EFSA PPR panel expresses concern about a Bayer developmental neurotoxicity study with imidacloprid

Developmental neurotoxicity (DNT) studies are designed to investigate whether pre- or post-natal exposure to a toxicant affects neural development. Bayer conducted such a study with imidacloprid. Imidacloprid was administered in the diet to mated Sprague Dawley rats. The females were treated from gestation day 0 to 20 and then continued through the lactation day 21 at doses of 0, 100, 250 and 750 ppm, corresponding to an average daily intake of 0, 8, 19 and 54.7 mg/kg/day during gestation. The pups were indirectly exposed to imidacloprid for a total of 41 days (20 days in utero and 21 days via lactation). After weaning on postnatal day 21 pups were given untreated feed. Brain tissue from 10 pups/sex/group were analyzed on postnatal days 11 and 75. On post-natal day 11, female pups from the 750 ppm group had a decreased caudate putamen width (-5.5%) and a substantial reduction in the thickness of the corpus callosum (-27.6%). Morphometric brain measurements were not performed in the intermediate and low dose groups. The EFSA Panel on Plant Protection Products and their Residues (PPR) expressed concern about this pattern and although it does not directly demonstrate neurotoxicity, it cannot be dismissed, especially considering the magnitude of decrease in corpus callosum dimension. The major point of disagreement between Bayer Crop Science (BCS) and the PPR Panel is the interpretation of morphometric data. BCS contends that imidacloprid caused no morphometric effects in their DNT study; meanwhile BCS recognizes that their morphometric investigations were limited to the high dose and control groups. By contrast, the PPR Panel considered the morphometric data a source of concern and the lack of intermediate and low dose data as important missing information. Using the available data it is impossible to assess a dose-response relationship for morphometric changes. The level of uncertainty identified in brain morphometry precludes a robust characterization of the DNT potential of imidacloprid.

California Environmental Protection Agency - Imidacloprid Risk Characterization Document, February 9, 2006 (attached)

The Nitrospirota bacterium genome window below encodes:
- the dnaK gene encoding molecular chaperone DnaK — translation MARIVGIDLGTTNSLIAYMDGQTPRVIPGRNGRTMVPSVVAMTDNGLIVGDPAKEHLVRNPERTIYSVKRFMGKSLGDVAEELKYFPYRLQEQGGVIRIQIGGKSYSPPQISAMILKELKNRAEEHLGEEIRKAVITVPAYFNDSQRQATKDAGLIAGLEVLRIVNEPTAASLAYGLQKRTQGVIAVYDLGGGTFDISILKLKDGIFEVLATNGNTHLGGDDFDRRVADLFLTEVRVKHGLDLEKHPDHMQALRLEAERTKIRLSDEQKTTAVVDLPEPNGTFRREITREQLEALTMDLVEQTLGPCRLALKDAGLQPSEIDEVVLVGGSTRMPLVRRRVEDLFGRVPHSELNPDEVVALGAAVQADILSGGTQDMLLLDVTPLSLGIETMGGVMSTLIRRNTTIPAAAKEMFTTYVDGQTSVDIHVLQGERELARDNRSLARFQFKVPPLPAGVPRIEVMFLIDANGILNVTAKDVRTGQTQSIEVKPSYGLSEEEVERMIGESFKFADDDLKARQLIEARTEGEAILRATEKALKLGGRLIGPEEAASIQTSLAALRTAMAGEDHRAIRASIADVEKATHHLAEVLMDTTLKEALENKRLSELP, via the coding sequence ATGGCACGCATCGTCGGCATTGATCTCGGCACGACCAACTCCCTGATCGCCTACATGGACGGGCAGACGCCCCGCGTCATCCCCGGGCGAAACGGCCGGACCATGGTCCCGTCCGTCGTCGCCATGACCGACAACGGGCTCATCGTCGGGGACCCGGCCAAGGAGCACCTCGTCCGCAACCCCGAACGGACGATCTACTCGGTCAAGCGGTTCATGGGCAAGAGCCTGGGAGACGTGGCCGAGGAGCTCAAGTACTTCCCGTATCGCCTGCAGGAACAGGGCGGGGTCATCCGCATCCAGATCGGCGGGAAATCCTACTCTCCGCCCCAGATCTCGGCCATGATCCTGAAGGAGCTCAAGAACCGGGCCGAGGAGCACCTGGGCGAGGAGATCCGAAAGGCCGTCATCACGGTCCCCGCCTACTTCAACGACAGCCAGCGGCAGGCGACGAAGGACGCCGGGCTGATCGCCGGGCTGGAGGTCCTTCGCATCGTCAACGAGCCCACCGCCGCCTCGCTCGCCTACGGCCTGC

EFSA (attached)

Henk Tennekes

Sat, 05/09/2015 - 13:01

Bayer CropScience apparently refuses to conduct morphometric brain measurements in the intermediate and low dose groups, contendng that the decreased caudate putamen width (-5.5%) and a substantial reduction in the thickness of the corpus callosum (-27.6%) in female pups at the high dose on postnatal day 11 were unrelated to treatment. Corpus callosum size correlates positively with verbal memory capacity and semantic coding test performance. Children with dyslexia tend to have smaller and less-developed corpus callosums than their nondyslexic counterparts. Recent studies have also linked possible correlations between the size of the corpus callosum and autism spectrum disorders. The studies and the theory are the work of Marcel Just, Ph.D., D.O. Hebb Professor of Psychology at Carnegie Mellon University in Pittsburgh, Pennsylvania, and Nancy Minshew, M.D., Professor of Psychiatry and Neurology at the University of Pittsburgh School of Medicine and their colleagues. The research was conducted by the Collaborative Program of Excellence in Autism, a research network funded by the NICHD and the National Institute on Deafness and Other Communication Disorders. Autism may involve a lack of connections and coordination in separate areas of the brain. In people with autism, the brain areas that perform complex analysis appear less likely to work together during problem solving tasks than in people who do not have the disorder, report researchers working in a network funded by the National Institutes of Health. The researchers found that communications between these higher-order centers in the brains of people with autism appear to be directly related to the thickness of the anatomical connections between them. In essence, the extent to which the two key brain areas (prefrontal and parietal) of the autistic participants worked in synchrony was correlated with the size of the corpus callosum. The smaller the corpus callosum, the less likely the two areas were to function in synchrony. In the normal participants, however, the size of the corpus callosum did not appear to be correlated with the ability of the two areas to work in synchrony.

Sources: Medical News Today, 16 July 2006
Kozlovskiy, S.A.; Vartanov, A.V.; Pyasik, M.M.; Nikonova, E.Y. (2012). Functional role of corpus callosum regions in human memory functioning. International Journal of Psychophysiology 85 (3): 396–7. doi:10.1016/j.ijpsycho.2012.07.092